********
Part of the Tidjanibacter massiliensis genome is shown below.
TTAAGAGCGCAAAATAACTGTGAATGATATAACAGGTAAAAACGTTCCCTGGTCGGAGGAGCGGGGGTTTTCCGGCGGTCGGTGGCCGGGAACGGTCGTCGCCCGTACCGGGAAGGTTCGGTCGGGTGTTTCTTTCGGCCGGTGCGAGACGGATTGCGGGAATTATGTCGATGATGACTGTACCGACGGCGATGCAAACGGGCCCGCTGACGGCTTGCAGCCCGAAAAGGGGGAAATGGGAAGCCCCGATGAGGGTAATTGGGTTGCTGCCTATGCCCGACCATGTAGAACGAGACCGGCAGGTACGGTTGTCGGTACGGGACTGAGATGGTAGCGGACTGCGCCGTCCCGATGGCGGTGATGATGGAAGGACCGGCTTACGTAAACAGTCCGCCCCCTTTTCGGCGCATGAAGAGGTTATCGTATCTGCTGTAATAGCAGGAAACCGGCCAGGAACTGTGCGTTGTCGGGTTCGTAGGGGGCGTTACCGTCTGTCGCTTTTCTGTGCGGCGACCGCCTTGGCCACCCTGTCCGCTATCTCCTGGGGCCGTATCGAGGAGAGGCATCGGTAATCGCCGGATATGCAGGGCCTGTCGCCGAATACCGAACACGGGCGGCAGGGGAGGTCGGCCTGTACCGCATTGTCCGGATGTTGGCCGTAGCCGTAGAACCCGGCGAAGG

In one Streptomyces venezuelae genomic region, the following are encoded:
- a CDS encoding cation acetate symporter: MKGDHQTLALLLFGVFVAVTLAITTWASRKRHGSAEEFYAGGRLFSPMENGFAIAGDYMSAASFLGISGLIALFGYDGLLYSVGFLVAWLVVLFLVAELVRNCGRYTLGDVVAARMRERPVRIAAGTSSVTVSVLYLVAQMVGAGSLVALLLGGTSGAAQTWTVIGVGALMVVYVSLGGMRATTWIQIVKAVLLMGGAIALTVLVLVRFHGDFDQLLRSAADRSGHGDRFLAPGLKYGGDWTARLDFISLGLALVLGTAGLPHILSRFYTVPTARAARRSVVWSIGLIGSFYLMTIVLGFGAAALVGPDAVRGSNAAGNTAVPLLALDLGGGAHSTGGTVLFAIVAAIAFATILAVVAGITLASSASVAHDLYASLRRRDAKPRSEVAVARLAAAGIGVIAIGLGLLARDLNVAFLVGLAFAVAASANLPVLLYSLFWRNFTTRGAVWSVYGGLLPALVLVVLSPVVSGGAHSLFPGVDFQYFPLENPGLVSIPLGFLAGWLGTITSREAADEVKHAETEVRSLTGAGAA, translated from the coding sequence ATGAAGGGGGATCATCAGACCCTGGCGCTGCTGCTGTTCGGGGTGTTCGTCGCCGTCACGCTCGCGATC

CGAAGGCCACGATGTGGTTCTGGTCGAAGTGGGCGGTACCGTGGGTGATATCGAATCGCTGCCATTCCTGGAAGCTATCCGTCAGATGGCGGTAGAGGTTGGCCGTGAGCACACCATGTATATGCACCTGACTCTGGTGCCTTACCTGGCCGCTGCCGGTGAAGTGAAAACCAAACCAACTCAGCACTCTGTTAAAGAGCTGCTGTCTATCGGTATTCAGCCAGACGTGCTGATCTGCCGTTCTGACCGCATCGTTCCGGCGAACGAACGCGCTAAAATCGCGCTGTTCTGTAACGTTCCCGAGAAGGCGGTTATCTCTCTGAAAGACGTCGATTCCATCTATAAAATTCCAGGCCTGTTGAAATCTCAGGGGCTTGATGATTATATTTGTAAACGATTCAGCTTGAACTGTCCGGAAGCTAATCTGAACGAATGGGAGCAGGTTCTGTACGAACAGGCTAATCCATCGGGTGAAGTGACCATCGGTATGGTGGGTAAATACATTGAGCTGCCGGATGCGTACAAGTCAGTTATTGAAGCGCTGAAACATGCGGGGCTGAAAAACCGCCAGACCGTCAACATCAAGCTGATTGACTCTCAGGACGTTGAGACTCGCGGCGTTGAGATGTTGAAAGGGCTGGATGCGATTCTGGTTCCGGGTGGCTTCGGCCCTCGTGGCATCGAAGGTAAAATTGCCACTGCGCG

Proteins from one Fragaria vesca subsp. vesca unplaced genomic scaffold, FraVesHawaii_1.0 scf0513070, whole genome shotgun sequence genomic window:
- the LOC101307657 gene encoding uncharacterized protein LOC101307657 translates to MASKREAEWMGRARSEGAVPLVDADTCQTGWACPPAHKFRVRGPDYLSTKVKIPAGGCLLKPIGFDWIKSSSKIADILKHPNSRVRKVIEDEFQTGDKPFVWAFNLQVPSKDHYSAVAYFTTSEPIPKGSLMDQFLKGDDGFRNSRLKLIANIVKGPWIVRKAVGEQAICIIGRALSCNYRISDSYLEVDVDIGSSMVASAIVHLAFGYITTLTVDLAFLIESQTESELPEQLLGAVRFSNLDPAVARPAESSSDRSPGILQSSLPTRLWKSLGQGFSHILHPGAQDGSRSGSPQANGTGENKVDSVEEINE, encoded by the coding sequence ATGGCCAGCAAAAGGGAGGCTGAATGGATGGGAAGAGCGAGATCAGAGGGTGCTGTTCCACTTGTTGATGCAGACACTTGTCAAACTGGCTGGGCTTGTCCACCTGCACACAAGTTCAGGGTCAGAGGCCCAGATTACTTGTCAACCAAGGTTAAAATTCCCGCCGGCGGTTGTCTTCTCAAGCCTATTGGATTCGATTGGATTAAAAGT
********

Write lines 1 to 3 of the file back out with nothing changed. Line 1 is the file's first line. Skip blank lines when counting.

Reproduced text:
Part of the Tidjanibacter massiliensis genome is shown below.
TTAAGAGCGCAAAATAACTGTGAATGATATAACAGGTAAAAACGTTCCCTGGTCGGAGGAGCGGGGGTTTTCCGGCGGTCGGTGGCCGGGAACGGTCGTCGCCCGTACCGGGAAGGTTCGGTCGGGTGTTTCTTTCGGCCGGTGCGAGACGGATTGCGGGAATTATGTCGATGATGACTGTACCGACGGCGATGCAAACGGGCCCGCTGACGGCTTGCAGCCCGAAAAGGGGGAAATGGGAAGCCCCGATGAGGGTAATTGGGTTGCTGCCTATGCCCGACCATGTAGAACGAGACCGGCAGGTACGGTTGTCGGTACGGGACTGAGATGGTAGCGGACTGCGCCGTCCCGATGGCGGTGATGATGGAAGGACCGGCTTACGTAAACAGTCCGCCCCCTTTTCGGCGCATGAAGAGGTTATCGTATCTGCTGTAATAGCAGGAAACCGGCCAGGAACTGTGCGTTGTCGGGTTCGTAGGGGGCGTTACCGTCTGTCGCTTTTCTGTGCGGCGACCGCCTTGGCCACCCTGTCCGCTATCTCCTGGGGCCGTATCGAGGAGAGGCATCGGTAATCGCCGGATATGCAGGGCCTGTCGCCGAATACCGAACACGGGCGGCAGGGGAGGTCGGCCTGTACCGCATTGTCCGGATGTTGGCCGTAGCCGTAGAACCCGGCGAAGG

In one Streptomyces venezuelae genomic region, the following are encoded: